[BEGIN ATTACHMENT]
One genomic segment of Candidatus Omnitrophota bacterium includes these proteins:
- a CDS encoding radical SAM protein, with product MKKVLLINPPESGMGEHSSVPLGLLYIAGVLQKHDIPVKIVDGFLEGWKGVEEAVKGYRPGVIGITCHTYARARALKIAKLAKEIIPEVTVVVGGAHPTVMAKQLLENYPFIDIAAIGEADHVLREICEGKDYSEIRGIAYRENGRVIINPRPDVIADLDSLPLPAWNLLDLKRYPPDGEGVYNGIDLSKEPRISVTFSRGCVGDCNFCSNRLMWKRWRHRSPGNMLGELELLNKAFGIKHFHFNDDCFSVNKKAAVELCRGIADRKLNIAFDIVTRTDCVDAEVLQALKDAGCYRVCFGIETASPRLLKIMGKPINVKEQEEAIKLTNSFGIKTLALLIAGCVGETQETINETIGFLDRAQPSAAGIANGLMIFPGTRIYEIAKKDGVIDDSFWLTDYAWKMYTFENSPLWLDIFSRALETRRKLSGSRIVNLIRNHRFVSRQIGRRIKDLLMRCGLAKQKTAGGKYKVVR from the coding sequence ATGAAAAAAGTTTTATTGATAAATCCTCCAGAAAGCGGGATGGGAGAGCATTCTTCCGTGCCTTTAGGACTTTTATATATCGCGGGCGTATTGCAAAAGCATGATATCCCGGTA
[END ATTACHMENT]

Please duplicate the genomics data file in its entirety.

One genomic segment of Candidatus Omnitrophota bacterium includes these proteins:
- a CDS encoding radical SAM protein, with product MKKVLLINPPESGMGEHSSVPLGLLYIAGVLQKHDIPVKIVDGFLEGWKGVEEAVKGYRPGVIGITCHTYARARALKIAKLAKEIIPEVTVVVGGAHPTVMAKQLLENYPFIDIAAIGEADHVLREICEGKDYSEIRGIAYRENGRVIINPRPDVIADLDSLPLPAWNLLDLKRYPPDGEGVYNGIDLSKEPRISVTFSRGCVGDCNFCSNRLMWKRWRHRSPGNMLGELELLNKAFGIKHFHFNDDCFSVNKKAAVELCRGIADRKLNIAFDIVTRTDCVDAEVLQALKDAGCYRVCFGIETASPRLLKIMGKPINVKEQEEAIKLTNSFGIKTLALLIAGCVGETQETINETIGFLDRAQPSAAGIANGLMIFPGTRIYEIAKKDGVIDDSFWLTDYAWKMYTFENSPLWLDIFSRALETRRKLSGSRIVNLIRNHRFVSRQIGRRIKDLLMRCGLAKQKTAGGKYKVVR from the coding sequence ATGAAAAAAGTTTTATTGATAAATCCTCCAGAAAGCGGGATGGGAGAGCATTCTTCCGTGCCTTTAGGACTTTTATATATCGCGGGCGTATTGCAAAAGCATGATATCCCGGTA